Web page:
We offer a variety of contact lens services at Eye Desire and Roth Eye Care. Dr. David Roth and Dr. Ashley Roth fit and design specialty contact lenses.
What are specialty contact lenses? While They can include complicated soft contact lens prescriptions and specially designed gas permeable contacts. For people who have very high or uncommon prescriptions, past eye surgeries, eye diseases and/or conditions that cannot use soft contact lenses can benefit from a specialty rigid gas permeable contact lens.
Fitting contact lenses to correct or treat any of the above conditions will generally take much more time than a regular contact lens fitting. These "hard-to-fit" cases usually require a series of office visits and multiple pairs of trial lenses before the final contact lens prescription can be determined. Also, the lenses required for these conditions are usually more costly than regular soft contact lenses. Therefore, fees for these fittings are higher than fees for regular contact lens fittings. Call our office for details.
Astigmatism/Toric Contact Lenses
Multifocal Contact Lenses
Monovision Contact Lenses
Chromagen Color Deficiency Contact Lenses
Rigid Gas Permeable Contact Lenses (Hard Contacts)
Orthokeratology Lenses (Gentle Molding Therapy)
If you have astigmatism - a common condition where the eye isn't perfectly round, but more football- or egg-shaped - then you'll need a special design of contact lenses called "toric" lenses for clear vision.
Toric contact lenses are available in both soft and rigid gas permeable (RGP or GP) lens materials. Most contact lens wearers who need toric contacts choose soft toric lenses.
Bifocal and multifocal contact lenses are designed to give you good vision when you reach your 40s and become presbyopic. Presbyopia is the normal loss of focusing ability up close when you reach your 40s. Beginning at this age, you may need to hold reading material - like a menu or newspaper - farther from your eyes to see it clearly.
Multifocal contact lenses and bifocal contact lenses have a range of powers that allow you to see at more than one distance. Just like bifocal or progressive eye glasses.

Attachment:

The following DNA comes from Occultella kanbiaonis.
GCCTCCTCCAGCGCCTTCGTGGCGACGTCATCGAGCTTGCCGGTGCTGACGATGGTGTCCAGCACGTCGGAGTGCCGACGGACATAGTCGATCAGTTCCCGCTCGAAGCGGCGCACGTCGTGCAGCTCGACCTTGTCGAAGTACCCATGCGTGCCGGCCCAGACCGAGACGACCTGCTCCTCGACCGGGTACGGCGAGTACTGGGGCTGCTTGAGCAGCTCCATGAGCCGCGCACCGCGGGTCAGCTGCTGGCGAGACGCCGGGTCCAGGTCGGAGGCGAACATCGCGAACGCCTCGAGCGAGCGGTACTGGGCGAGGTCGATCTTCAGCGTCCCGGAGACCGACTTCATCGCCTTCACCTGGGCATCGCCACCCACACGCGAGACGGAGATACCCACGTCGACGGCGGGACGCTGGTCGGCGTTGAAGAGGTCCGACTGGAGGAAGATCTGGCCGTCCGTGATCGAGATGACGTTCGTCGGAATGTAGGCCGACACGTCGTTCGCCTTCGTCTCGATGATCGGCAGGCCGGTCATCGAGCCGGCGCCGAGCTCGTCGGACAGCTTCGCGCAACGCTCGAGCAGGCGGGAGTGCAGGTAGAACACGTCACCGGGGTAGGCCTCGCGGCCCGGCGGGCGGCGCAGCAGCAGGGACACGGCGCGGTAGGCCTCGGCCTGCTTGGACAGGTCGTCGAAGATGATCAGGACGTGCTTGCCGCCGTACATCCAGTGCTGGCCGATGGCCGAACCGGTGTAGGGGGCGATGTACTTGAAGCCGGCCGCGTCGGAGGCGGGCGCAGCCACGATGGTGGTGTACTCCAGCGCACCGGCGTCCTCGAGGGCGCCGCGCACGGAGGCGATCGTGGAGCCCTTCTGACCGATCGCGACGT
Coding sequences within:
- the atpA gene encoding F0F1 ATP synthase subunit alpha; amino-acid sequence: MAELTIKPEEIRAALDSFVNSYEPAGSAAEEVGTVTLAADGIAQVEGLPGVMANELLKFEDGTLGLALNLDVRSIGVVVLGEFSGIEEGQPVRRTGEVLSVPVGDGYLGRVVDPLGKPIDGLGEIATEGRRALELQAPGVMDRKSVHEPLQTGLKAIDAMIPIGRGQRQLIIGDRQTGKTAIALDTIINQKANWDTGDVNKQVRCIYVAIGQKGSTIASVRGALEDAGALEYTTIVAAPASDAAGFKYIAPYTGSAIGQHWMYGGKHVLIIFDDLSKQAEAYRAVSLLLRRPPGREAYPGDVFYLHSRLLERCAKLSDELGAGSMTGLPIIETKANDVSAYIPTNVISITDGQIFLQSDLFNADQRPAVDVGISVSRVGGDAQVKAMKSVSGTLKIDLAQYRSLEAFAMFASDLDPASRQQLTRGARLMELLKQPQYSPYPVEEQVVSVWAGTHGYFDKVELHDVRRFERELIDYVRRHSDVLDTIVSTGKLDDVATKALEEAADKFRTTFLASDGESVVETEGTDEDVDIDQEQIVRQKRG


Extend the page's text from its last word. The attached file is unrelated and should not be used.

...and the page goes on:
Bifocal and multifocal contact lenses are available in both soft and rigid gas permeable (GP) materials.
Today, there are numerous designs of bifocal and multifocal contact lenses to correct presbyopia. During your contact lens fitting we can help you decide whether bifocal/multifocal contact lenses or monovision is best for you.
Scleral lenses are large diameter lenses which vault over the entire corneal surface and rest on the "white" of the eye (the sclera).
Scleral lenses are used mainly to treat diseased and surgically altered corneas. Some conditions that are treated with scleral lenses include Dry Eye Syndrome, Keratoconus and corneal ectasias, Graft vs Host Disease- GVHD, Stevens Johnson Syndrome, Sjogren's Syndrome, Post-LASIK, and Post- Corneal Transplant.
Rigid gas permeable (RGP) contact lenses are rigid (hard) lenses made of durable plastic that transmit oxygen. These lenses are also called GP lenses, rigid gas permeable lenses (RGP) lenses and oxygen permeable lenses. RGP lenses transmit more oxygen to the eye than do traditional soft contact lenses.
RGP lenses also provide better vision, durability, and deposit resistance than soft contact lenses. RGP lenses can last for 1-2 years because they are very durable compared to soft contacts. They are made of materials that don't contain water (as soft contact lenses do), so protein and lipids from your tears do not adhere to the lens as much.
RGP lenses can be used for all prescriptions but are mostly utilized in patients with high prescriptions, high/irregular astigmatisms, and diseased or irregular corneas.
Keratoconus is a relatively uncommon eye condition where the cornea becomes thinner and bulges forward. Gas permeable contact lenses are the treatment option of choice for mild and moderate keratoconus. Because they are rigid, GP lenses can help contain the shape of the cornea to prevent further bulging of the cornea. They also can correct vision problems caused by keratoconus that cannot be corrected with eyeglasses or soft contacts.
In some cases, a soft contact lens is worn under the GP lens for greater comfort. This technique is called "piggybacking." Another option for some patients is a hybrid contact lens that has a GP center, surrounded by a soft "skirt".
Scleral lenses can also be used in some patients with keratoconus.